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QUANTUM LEAP QBS: WHO COULD PLAY TODAY

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Pat Forde suggests that Jim Plunkett couldn't hold the jock of most Heisman winners of the modern era. In the vacuum wash of the season leading up to actual events, we're totally game for this vein of time-warp speculation, especially since the rain refuses to let up in Atlantabad, or whatever alternative Indian/Atlantan universe we've been transported to. (Our dog needs Prozac-the monsoon conditions have turned her into a depressed, 130 pound black rug of misery.)

In this quantum leap edition of EDSBS, we attack this question with all the wisdom that someone watching hour upon hour of college classics and reading "Greats of the Old Southwest Conference" can acquire. Who could fit into today's game? And which modern svengali would make the best mentor for them?

Don Strock, Virginia Tech: Strock couldn't outrun plate tectonics. The Hokie legend could wing the ball around like a spread ace, though, setting a Va. Tech record in 1972 by throwing for 3243 yards and 16 touchdowns in a season. To give you an idea of what an aberration Strock was-both in his own era and at his own school-Brian Randall finally broke Strock's all-time school passing record last year.

Need another resume line? He nearly outdueled Dan Fouts in the 1982 playoff shootout between the Dolphins and the go-go Don Coryell Chargers, often mentioned as the greatest game ever in the NFL.

Ideal modern coach pairing: Mike Leach, since Strock was happy throwing 'till his arm fell off.

Sammy Baugh, TCU. As close to a complete freak as you can find in the pre-modern era. Old film of Baugh shows all you need to see: elegant, gliding footwork, a straight, fluid over-the-top delivery, and a touch that set short passes whistling past defenders and fades fluttering into receivers' hands. The numbers help, too: 3,471 yds and 39 touchdowns in an era of paleolithic offenses and a brutal, knucklebreaking style of play. He also was considered the greatest punter of his time and picked off two passes playing both ways in the 1936 Sugar Bowl. Oh, and he was also fluent in eight languages and made love to women with such passion they often converted to Christianity at the mere sight of his loins.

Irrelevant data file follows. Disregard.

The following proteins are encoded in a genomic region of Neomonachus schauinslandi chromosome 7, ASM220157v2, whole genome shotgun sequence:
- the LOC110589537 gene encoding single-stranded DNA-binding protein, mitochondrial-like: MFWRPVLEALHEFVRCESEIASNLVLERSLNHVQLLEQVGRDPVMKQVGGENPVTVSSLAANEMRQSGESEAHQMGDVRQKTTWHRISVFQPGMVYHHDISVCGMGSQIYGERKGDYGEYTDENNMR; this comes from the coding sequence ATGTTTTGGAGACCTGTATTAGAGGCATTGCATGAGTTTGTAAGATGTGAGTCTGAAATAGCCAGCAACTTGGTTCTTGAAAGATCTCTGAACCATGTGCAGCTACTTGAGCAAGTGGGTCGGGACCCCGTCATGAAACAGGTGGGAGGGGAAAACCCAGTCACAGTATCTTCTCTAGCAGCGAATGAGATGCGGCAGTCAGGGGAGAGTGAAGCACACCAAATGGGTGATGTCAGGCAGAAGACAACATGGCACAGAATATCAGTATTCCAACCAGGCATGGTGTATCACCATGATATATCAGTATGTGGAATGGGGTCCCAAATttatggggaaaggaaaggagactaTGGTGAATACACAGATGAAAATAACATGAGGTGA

Ideal modern coach pairing: Bobby Petrino.

Baugh would rock in any kind of helmet.

Steve Spurrier, Florida: Displayed the proper temperament of a successful modern athlete by ignoring coaches' calls in the huddle and making up his own on the spot. Spurrier was an accurate leadfoot passer with a panache for drama, throwing for a whopping 352 yards and two TDs in the 1966 Sugar Bowl against Missouri and icing his Heisman season in 1966 with the winning FG kick against Auburn. (Our father-in-law, who was at the game, swears it was the ugliest kick to ever pass over the crossbar at Florida Field. ) A pass-first, pass-deep qb who became the premier pass-first, pass-deep coach of his era, his style would be a perfect match for a certain funny-hat wearing, one-liner dropping coach in Columbia.

Ideal modern coach pairing: Steve Spurrier, though we're not sure they'd get along.

Would he audible out of his own plays? Of course he would

Jack Mildren, Oklahoma: Stats do not back this one up, and we'll own up to it now. Mildren ran the Fairbanks-era wishbone at Oklahoma to perfection, which meant scads of line reads and subpar passing numbers. In fact, Mildren only passed over a thousand yards in a season once in a season.

What makes us pick Mildren for this list is the footage we've seen of the 1971 Oklahoma-Nebraska game on ESPN Classic, where Mildren goes postal on Bob Devaney's Blackshirts. Mildren, more so than any of the other qbs mentioned here, fits the profile of the cliched "field general," functioning with airtight efficiency in a system dependent on a brainy but brawny qb. Judging from some of the great passes he throws in that game- Mildren threw for two and ran for two more in the "Game of the Century"-he would have been a competent passer, as well, if given the chance.

Most importantly, Mildren's got some serious "Jay Barker" mojo; the team with him on it tends to win when he takes the field for them. A spread option system would be a snug fit for a great D-scanner with the ability to take a hit like Mildren.
Ideal modern coach pairing: Urban Meyer.

We miss cheesy action shots.